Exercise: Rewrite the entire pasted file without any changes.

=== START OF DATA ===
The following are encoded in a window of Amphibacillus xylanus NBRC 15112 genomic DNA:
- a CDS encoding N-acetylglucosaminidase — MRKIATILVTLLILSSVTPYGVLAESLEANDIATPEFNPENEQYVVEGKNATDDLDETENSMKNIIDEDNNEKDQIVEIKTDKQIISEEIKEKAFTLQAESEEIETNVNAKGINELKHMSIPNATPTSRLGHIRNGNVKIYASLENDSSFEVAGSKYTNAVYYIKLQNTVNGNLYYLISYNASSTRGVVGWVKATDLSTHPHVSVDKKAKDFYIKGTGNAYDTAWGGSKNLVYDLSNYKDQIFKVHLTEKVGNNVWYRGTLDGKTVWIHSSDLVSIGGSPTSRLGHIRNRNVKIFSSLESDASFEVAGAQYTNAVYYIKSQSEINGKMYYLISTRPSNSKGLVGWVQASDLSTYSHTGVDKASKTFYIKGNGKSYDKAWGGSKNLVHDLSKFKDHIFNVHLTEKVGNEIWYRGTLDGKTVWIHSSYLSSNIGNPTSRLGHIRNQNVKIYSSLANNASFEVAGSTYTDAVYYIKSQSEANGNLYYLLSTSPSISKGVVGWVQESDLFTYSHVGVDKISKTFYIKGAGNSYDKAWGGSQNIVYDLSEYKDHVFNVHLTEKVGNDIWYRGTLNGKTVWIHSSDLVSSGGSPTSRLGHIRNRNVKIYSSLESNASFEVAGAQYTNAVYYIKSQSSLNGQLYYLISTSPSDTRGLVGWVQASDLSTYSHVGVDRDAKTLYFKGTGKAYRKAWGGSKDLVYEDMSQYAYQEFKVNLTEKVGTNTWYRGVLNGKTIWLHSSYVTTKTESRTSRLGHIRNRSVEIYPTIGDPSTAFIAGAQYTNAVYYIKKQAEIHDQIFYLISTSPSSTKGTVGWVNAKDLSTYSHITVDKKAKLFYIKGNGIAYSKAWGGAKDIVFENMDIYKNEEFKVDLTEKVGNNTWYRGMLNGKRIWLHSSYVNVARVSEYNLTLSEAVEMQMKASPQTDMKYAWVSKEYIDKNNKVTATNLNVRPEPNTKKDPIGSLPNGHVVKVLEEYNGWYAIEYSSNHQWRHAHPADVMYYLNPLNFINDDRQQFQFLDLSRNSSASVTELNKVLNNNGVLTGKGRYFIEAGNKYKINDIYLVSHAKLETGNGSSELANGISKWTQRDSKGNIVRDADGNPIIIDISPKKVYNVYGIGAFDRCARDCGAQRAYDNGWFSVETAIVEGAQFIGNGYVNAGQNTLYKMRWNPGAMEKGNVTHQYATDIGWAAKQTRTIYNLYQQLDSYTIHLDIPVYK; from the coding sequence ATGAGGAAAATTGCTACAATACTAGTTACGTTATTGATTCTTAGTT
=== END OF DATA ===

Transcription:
The following are encoded in a window of Amphibacillus xylanus NBRC 15112 genomic DNA:
- a CDS encoding N-acetylglucosaminidase — MRKIATILVTLLILSSVTPYGVLAESLEANDIATPEFNPENEQYVVEGKNATDDLDETENSMKNIIDEDNNEKDQIVEIKTDKQIISEEIKEKAFTLQAESEEIETNVNAKGINELKHMSIPNATPTSRLGHIRNGNVKIYASLENDSSFEVAGSKYTNAVYYIKLQNTVNGNLYYLISYNASSTRGVVGWVKATDLSTHPHVSVDKKAKDFYIKGTGNAYDTAWGGSKNLVYDLSNYKDQIFKVHLTEKVGNNVWYRGTLDGKTVWIHSSDLVSIGGSPTSRLGHIRNRNVKIFSSLESDASFEVAGAQYTNAVYYIKSQSEINGKMYYLISTRPSNSKGLVGWVQASDLSTYSHTGVDKASKTFYIKGNGKSYDKAWGGSKNLVHDLSKFKDHIFNVHLTEKVGNEIWYRGTLDGKTVWIHSSYLSSNIGNPTSRLGHIRNQNVKIYSSLANNASFEVAGSTYTDAVYYIKSQSEANGNLYYLLSTSPSISKGVVGWVQESDLFTYSHVGVDKISKTFYIKGAGNSYDKAWGGSQNIVYDLSEYKDHVFNVHLTEKVGNDIWYRGTLNGKTVWIHSSDLVSSGGSPTSRLGHIRNRNVKIYSSLESNASFEVAGAQYTNAVYYIKSQSSLNGQLYYLISTSPSDTRGLVGWVQASDLSTYSHVGVDRDAKTLYFKGTGKAYRKAWGGSKDLVYEDMSQYAYQEFKVNLTEKVGTNTWYRGVLNGKTIWLHSSYVTTKTESRTSRLGHIRNRSVEIYPTIGDPSTAFIAGAQYTNAVYYIKKQAEIHDQIFYLISTSPSSTKGTVGWVNAKDLSTYSHITVDKKAKLFYIKGNGIAYSKAWGGAKDIVFENMDIYKNEEFKVDLTEKVGNNTWYRGMLNGKRIWLHSSYVNVARVSEYNLTLSEAVEMQMKASPQTDMKYAWVSKEYIDKNNKVTATNLNVRPEPNTKKDPIGSLPNGHVVKVLEEYNGWYAIEYSSNHQWRHAHPADVMYYLNPLNFINDDRQQFQFLDLSRNSSASVTELNKVLNNNGVLTGKGRYFIEAGNKYKINDIYLVSHAKLETGNGSSELANGISKWTQRDSKGNIVRDADGNPIIIDISPKKVYNVYGIGAFDRCARDCGAQRAYDNGWFSVETAIVEGAQFIGNGYVNAGQNTLYKMRWNPGAMEKGNVTHQYATDIGWAAKQTRTIYNLYQQLDSYTIHLDIPVYK; from the coding sequence ATGAGGAAAATTGCTACAATACTAGTTACGTTATTGATTCTTAGTT